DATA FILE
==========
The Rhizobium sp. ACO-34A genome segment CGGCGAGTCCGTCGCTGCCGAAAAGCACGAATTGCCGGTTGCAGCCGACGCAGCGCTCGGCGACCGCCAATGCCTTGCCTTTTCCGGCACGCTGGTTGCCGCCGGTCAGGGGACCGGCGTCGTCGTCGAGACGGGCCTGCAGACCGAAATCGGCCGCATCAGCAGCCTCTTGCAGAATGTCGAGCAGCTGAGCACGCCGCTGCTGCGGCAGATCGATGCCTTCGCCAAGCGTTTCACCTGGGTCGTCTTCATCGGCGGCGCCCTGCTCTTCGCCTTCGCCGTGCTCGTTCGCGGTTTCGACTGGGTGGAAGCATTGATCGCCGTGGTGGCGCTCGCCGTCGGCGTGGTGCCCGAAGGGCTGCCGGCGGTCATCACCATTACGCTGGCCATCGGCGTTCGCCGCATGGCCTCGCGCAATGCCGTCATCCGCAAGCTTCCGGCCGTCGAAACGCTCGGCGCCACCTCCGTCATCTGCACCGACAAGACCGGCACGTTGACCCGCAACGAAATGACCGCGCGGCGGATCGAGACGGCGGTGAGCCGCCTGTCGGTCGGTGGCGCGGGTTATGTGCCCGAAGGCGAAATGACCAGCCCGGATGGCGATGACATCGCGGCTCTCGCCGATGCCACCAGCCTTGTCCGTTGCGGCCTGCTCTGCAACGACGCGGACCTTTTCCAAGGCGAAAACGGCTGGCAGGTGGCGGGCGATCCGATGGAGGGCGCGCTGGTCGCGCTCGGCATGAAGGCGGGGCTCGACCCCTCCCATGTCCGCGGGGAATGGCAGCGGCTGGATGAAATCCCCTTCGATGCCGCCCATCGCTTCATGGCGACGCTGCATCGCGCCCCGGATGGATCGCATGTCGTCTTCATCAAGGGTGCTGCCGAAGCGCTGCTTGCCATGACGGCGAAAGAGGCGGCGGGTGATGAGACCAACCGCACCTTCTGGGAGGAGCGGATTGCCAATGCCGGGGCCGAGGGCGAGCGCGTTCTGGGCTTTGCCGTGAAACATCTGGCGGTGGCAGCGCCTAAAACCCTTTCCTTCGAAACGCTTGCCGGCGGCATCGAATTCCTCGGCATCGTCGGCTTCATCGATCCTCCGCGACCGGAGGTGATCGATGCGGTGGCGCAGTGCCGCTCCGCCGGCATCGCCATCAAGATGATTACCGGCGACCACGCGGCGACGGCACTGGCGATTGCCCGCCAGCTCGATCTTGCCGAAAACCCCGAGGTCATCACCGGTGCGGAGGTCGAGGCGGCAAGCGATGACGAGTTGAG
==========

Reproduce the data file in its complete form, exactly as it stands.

The Rhizobium sp. ACO-34A genome segment CGGCGAGTCCGTCGCTGCCGAAAAGCACGAATTGCCGGTTGCAGCCGACGCAGCGCTCGGCGACCGCCAATGCCTTGCCTTTTCCGGCACGCTGGTTGCCGCCGGTCAGGGGACCGGCGTCGTCGTCGAGACGGGCCTGCAGACCGAAATCGGCCGCATCAGCAGCCTCTTGCAGAATGTCGAGCAGCTGAGCACGCCGCTGCTGCGGCAGATCGATGCCTTCGCCAAGCGTTTCACCTGGGTCGTCTTCATCGGCGGCGCCCTGCTCTTCGCCTTCGCCGTGCTCGTTCGCGGTTTCGACTGGGTGGAAGCATTGATCGCCGTGGTGGCGCTCGCCGTCGGCGTGGTGCCCGAAGGGCTGCCGGCGGTCATCACCATTACGCTGGCCATCGGCGTTCGCCGCATGGCCTCGCGCAATGCCGTCATCCGCAAGCTTCCGGCCGTCGAAACGCTCGGCGCCACCTCCGTCATCTGCACCGACAAGACCGGCACGTTGACCCGCAACGAAATGACCGCGCGGCGGATCGAGACGGCGGTGAGCCGCCTGTCGGTCGGTGGCGCGGGTTATGTGCCCGAAGGCGAAATGACCAGCCCGGATGGCGATGACATCGCGGCTCTCGCCGATGCCACCAGCCTTGTCCGTTGCGGCCTGCTCTGCAACGACGCGGACCTTTTCCAAGGCGAAAACGGCTGGCAGGTGGCGGGCGATCCGATGGAGGGCGCGCTGGTCGCGCTCGGCATGAAGGCGGGGCTCGACCCCTCCCATGTCCGCGGGGAATGGCAGCGGCTGGATGAAATCCCCTTCGATGCCGCCCATCGCTTCATGGCGACGCTGCATCGCGCCCCGGATGGATCGCATGTCGTCTTCATCAAGGGTGCTGCCGAAGCGCTGCTTGCCATGACGGCGAAAGAGGCGGCGGGTGATGAGACCAACCGCACCTTCTGGGAGGAGCGGATTGCCAATGCCGGGGCCGAGGGCGAGCGCGTTCTGGGCTTTGCCGTGAAACATCTGGCGGTGGCAGCGCCTAAAACCCTTTCCTTCGAAACGCTTGCCGGCGGCATCGAATTCCTCGGCATCGTCGGCTTCATCGATCCTCCGCGACCGGAGGTGATCGATGCGGTGGCGCAGTGCCGCTCCGCCGGCATCGCCATCAAGATGATTACCGGCGACCACGCGGCGACGGCACTGGCGATTGCCCGCCAGCTCGATCTTGCCGAAAACCCCGAGGTCATCACCGGTGCGGAGGTCGAGGCGGCAAGCGATGACGAGTTGAG